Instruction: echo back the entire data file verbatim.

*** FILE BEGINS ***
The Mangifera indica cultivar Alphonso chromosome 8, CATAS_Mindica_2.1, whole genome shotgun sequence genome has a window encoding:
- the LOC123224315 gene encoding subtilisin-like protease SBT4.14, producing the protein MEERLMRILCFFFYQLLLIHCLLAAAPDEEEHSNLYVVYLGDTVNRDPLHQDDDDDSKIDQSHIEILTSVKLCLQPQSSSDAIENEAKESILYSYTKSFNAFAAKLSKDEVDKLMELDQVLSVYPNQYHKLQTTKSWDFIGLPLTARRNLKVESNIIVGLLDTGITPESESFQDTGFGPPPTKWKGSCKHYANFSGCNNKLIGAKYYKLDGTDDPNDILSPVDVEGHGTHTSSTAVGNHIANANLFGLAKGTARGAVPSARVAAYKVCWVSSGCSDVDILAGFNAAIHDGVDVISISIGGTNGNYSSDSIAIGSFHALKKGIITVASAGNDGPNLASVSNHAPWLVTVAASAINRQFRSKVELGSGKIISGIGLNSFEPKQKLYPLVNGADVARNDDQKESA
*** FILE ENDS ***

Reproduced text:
The Mangifera indica cultivar Alphonso chromosome 8, CATAS_Mindica_2.1, whole genome shotgun sequence genome has a window encoding:
- the LOC123224315 gene encoding subtilisin-like protease SBT4.14, producing the protein MEERLMRILCFFFYQLLLIHCLLAAAPDEEEHSNLYVVYLGDTVNRDPLHQDDDDDSKIDQSHIEILTSVKLCLQPQSSSDAIENEAKESILYSYTKSFNAFAAKLSKDEVDKLMELDQVLSVYPNQYHKLQTTKSWDFIGLPLTARRNLKVESNIIVGLLDTGITPESESFQDTGFGPPPTKWKGSCKHYANFSGCNNKLIGAKYYKLDGTDDPNDILSPVDVEGHGTHTSSTAVGNHIANANLFGLAKGTARGAVPSARVAAYKVCWVSSGCSDVDILAGFNAAIHDGVDVISISIGGTNGNYSSDSIAIGSFHALKKGIITVASAGNDGPNLASVSNHAPWLVTVAASAINRQFRSKVELGSGKIISGIGLNSFEPKQKLYPLVNGADVARNDDQKESA